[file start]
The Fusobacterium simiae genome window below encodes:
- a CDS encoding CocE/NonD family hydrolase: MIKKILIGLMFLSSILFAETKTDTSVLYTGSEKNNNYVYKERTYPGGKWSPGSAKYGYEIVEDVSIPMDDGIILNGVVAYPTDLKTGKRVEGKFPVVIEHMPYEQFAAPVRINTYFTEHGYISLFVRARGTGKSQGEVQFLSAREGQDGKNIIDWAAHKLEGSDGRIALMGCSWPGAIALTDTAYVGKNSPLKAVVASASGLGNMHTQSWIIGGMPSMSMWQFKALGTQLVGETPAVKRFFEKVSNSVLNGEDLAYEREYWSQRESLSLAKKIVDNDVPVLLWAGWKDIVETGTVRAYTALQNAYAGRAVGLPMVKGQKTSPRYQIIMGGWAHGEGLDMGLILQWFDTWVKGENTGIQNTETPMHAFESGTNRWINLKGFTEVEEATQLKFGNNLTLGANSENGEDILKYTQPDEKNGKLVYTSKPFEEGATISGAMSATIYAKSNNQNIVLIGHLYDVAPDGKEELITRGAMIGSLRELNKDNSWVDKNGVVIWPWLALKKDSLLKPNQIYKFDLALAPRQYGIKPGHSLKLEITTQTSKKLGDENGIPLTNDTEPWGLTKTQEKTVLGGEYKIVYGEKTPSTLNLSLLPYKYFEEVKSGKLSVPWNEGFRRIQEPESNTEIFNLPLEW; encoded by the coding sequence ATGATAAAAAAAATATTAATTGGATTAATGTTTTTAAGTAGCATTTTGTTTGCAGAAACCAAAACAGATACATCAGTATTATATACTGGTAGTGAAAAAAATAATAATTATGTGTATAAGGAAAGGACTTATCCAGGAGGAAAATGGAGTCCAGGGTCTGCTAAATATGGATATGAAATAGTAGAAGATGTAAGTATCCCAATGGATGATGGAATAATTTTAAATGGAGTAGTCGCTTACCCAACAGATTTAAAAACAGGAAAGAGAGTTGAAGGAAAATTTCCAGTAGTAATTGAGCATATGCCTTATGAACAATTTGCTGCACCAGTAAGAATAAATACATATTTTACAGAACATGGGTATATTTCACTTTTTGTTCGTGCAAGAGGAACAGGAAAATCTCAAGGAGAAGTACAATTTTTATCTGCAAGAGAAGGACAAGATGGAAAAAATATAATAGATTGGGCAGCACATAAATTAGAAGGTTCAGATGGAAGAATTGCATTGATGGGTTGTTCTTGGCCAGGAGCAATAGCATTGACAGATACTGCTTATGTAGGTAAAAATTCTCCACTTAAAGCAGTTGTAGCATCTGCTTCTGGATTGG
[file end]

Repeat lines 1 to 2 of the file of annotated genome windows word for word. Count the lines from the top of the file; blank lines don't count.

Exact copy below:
The Fusobacterium simiae genome window below encodes:
- a CDS encoding CocE/NonD family hydrolase: MIKKILIGLMFLSSILFAETKTDTSVLYTGSEKNNNYVYKERTYPGGKWSPGSAKYGYEIVEDVSIPMDDGIILNGVVAYPTDLKTGKRVEGKFPVVIEHMPYEQFAAPVRINTYFTEHGYISLFVRARGTGKSQGEVQFLSAREGQDGKNIIDWAAHKLEGSDGRIALMGCSWPGAIALTDTAYVGKNSPLKAVVASASGLGNMHTQSWIIGGMPSMSMWQFKALGTQLVGETPAVKRFFEKVSNSVLNGEDLAYEREYWSQRESLSLAKKIVDNDVPVLLWAGWKDIVETGTVRAYTALQNAYAGRAVGLPMVKGQKTSPRYQIIMGGWAHGEGLDMGLILQWFDTWVKGENTGIQNTETPMHAFESGTNRWINLKGFTEVEEATQLKFGNNLTLGANSENGEDILKYTQPDEKNGKLVYTSKPFEEGATISGAMSATIYAKSNNQNIVLIGHLYDVAPDGKEELITRGAMIGSLRELNKDNSWVDKNGVVIWPWLALKKDSLLKPNQIYKFDLALAPRQYGIKPGHSLKLEITTQTSKKLGDENGIPLTNDTEPWGLTKTQEKTVLGGEYKIVYGEKTPSTLNLSLLPYKYFEEVKSGKLSVPWNEGFRRIQEPESNTEIFNLPLEW; encoded by the coding sequence ATGATAAAAAAAATATTAATTGGATTAATGTTTTTAAGTAGCATTTTGTTTGCAGAAACCAAAACAGATACATCAGTATTATATACTGGTAGTGAAAAAAATAATAATTATGTGTATAAGGAAAGGACTTATCCAGGAGGAAAATGGAGTCCAGGGTCTGCTAAATATGGATATGAAATAGTAGAAGATGTAAGTATCCCAATGGATGATGGAATAATTTTAAATGGAGTAGTCGCTTACCCAACAGATTTAAAAACAGGAAAGAGAGTTGAAGGAAAATTTCCAGTAGTAATTGAGCATATGCCTTATGAACAATTTGCTGCACCAGTAAGAATAAATACATATTTTACAGAACATGGGTATATTTCACTTTTTGTTCGTGCAAGAGGAACAGGAAAATCTCAAGGAGAAGTACAATTTTTATCTGCAAGAGAAGGACAAGATGGAAAAAATATAATAGATTGGGCAGCACATAAATTAGAAGGTTCAGATGGAAGAATTGCATTGATGGGTTGTTCTTGGCCAGGAGCAATAGCATTGACAGATACTGCTTATGTAGGTAAAAATTCTCCACTTAAAGCAGTTGTAGCATCTGCTTCTGGATTGG